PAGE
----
(CBS News) John Williams, the Academy Award-winning composer of "Star Wars" and other film classics, will be returning for "Episode VII," the latest installment in the series, now in pre-production.
The announcement was made Saturday by Kathleen Kennedy, president of Lucasfilm and executive producer of the new film, at a "Star Wars" event in Germany.
A video coinciding with the announcement, featuring an interview with Williams, was published online at starwars.com.
"I've loved doing the Star Wars films, with all the fanfares and flourish and the 'galaxy far, far away' -- I actually feel like I'm still in it, that's I've never really left it," Williams said.
"Having worked on all of the six films, I've just happy to be continuing to be part of the whole fun of doing it."
Williams, who has won five Academy Awards (including four for original music), composed the score for the 1977 George Lucas blockbuster and the five other episodes in the series. He earned an Oscar for "Star Wars," and nominations for "The Empire Strikes Back" and "Return of the Jedi."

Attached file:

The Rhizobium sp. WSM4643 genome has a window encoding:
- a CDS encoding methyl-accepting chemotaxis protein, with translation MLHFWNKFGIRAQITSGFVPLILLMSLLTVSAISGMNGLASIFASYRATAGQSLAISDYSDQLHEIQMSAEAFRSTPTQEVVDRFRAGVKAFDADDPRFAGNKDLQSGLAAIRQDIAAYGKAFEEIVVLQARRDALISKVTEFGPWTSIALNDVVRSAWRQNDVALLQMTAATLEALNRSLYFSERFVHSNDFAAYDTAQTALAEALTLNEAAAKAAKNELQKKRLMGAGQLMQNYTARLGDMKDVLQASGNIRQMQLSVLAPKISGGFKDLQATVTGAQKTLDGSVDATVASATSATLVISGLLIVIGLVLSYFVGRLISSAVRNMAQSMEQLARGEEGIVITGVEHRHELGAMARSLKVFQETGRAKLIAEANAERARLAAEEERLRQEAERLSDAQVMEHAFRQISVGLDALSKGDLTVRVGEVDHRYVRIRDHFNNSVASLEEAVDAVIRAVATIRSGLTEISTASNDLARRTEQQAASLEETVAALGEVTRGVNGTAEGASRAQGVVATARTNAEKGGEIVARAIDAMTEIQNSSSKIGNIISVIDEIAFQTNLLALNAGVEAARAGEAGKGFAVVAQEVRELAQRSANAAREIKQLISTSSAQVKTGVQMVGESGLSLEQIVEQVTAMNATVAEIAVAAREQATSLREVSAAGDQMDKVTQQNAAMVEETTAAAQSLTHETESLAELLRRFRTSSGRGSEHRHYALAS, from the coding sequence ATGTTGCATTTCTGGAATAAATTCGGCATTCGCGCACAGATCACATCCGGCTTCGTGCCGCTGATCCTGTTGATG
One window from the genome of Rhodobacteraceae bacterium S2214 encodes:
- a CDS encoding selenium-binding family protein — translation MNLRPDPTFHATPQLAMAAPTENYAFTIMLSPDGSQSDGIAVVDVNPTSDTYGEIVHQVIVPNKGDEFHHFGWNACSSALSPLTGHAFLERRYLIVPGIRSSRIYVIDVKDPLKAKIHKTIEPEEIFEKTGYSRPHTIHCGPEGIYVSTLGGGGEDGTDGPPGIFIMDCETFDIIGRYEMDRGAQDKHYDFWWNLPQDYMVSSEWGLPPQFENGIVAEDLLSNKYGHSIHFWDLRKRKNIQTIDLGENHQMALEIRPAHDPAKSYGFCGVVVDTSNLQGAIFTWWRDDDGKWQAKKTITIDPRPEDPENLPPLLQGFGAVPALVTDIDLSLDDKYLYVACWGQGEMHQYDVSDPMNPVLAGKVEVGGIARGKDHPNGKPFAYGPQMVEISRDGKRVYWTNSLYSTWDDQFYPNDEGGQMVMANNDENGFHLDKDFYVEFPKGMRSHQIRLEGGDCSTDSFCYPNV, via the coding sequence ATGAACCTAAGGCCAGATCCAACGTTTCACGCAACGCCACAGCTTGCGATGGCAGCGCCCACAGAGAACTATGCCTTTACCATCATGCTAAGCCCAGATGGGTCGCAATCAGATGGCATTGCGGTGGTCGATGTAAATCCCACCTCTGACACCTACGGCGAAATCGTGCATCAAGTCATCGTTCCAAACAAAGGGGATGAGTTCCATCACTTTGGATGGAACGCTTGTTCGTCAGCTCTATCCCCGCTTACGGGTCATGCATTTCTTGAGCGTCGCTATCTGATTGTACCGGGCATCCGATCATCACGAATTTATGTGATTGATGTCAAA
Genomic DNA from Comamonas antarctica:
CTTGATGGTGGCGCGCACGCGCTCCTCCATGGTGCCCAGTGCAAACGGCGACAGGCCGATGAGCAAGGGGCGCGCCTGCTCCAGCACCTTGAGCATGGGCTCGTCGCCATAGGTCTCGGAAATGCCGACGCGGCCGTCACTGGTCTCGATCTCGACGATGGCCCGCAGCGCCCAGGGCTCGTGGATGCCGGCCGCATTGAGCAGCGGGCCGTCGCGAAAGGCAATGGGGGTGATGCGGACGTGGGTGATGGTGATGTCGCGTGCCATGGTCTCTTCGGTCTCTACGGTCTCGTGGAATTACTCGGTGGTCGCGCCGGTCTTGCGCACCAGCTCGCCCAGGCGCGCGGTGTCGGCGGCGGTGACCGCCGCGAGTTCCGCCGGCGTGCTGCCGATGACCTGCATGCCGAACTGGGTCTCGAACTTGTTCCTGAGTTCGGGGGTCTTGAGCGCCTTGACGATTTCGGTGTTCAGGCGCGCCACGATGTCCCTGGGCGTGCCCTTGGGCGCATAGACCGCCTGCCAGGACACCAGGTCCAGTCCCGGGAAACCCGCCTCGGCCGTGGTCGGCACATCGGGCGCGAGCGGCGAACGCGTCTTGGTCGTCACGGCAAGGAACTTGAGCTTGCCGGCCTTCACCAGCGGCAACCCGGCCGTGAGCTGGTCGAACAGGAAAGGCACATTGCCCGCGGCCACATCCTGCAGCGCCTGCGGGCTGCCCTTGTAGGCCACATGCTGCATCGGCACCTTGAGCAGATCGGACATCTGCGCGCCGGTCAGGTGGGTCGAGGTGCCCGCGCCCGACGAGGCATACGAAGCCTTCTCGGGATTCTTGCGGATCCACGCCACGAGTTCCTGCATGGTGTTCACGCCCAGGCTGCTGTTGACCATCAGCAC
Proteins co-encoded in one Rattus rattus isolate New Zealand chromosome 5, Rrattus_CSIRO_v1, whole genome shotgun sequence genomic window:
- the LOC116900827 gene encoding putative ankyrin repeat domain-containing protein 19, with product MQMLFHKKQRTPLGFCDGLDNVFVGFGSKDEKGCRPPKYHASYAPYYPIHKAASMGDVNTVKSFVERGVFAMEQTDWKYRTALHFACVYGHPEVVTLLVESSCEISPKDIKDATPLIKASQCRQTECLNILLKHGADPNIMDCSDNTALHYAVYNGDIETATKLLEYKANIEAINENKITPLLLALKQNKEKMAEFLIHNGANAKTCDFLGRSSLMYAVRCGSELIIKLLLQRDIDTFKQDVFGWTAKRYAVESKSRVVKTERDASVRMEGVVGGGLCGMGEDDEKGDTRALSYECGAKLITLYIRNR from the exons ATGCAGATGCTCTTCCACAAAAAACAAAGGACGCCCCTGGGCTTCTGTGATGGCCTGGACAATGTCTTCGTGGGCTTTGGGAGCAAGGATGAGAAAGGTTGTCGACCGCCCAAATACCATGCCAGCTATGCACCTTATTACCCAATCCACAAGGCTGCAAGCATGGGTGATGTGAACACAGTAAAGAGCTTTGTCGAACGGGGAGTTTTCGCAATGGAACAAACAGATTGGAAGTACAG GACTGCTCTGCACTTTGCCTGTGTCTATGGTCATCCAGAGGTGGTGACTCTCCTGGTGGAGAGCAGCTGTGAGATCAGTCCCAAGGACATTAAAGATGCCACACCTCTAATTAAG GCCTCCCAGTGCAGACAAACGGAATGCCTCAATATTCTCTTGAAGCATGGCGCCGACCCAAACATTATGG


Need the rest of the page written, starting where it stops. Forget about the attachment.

In 2005 a poll by the American Film Institute named "Star Wars" the greatest film score of all time.
Of the new film, Williams said, "I can't imagine that there will not be some references to the existing stories that we know, that would necessitate and make appropriate the use of some of the earlier themes -- which actually for me has been part of the fun of doing film after film, because in each case I've been able to use the earlier material and develop new material that would co-exist with it and hopefully feel like a part of the fabric of the film."
"Episode VII," to be released in 2015, is being directed by J.J. Abrams (who directed the two most recent "Star Trek" films), and is written by Michael Arndt (an Oscar-winner for "Little Miss Sunshine"). The leads of the original trilogy -- Mark Hamill, Harrison Ford and Carrie Fisher - are expected to return as well.
Williams said he has not seen a script, and that the story outline is unknown to him -- but also that that is the way he likes it.
"I would always prefer not to read a script and even not to hear the story and look at cue cards and so on, and wait for the moment of discovery with the audience of the film itself, so I am as surprised as they are . . . having not been prepared by a script.
"I'm waiting anxiously, like the audience around the world, to find out what the surprises are -- and to discover what my continuing role [in the story] was going to be."